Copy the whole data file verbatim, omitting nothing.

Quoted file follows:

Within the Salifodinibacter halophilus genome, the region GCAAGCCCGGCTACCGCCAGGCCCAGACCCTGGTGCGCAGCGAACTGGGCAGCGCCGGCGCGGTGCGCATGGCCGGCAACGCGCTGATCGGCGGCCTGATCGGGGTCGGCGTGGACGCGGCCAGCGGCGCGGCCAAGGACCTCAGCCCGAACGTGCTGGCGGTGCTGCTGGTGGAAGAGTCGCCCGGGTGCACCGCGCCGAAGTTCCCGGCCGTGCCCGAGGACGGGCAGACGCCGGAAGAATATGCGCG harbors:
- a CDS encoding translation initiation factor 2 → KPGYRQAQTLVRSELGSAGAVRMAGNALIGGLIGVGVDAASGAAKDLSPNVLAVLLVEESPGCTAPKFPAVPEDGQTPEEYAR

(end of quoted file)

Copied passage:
Within the Salifodinibacter halophilus genome, the region GCAAGCCCGGCTACCGCCAGGCCCAGACCCTGGTGCGCAGCGAACTGGGCAGCGCCGGCGCGGTGCGCATGGCCGGCAACGCGCTGATCGGCGGCCTGATCGGGGTCGGCGTGGACGCGGCCAGCGGCGCGGCCAAGGACCTCAGCCCGAACGTGCTGGCGGTGCTGCTGGTGGAAGAGTCGCCCGGGTGCACCGCGCCGAAGTTCCCGGCCGTGCCCGAGGACGGGCAGACGCCGGAAGAATATGCGCG harbors:
- a CDS encoding translation initiation factor 2 → KPGYRQAQTLVRSELGSAGAVRMAGNALIGGLIGVGVDAASGAAKDLSPNVLAVLLVEESPGCTAPKFPAVPEDGQTPEEYAR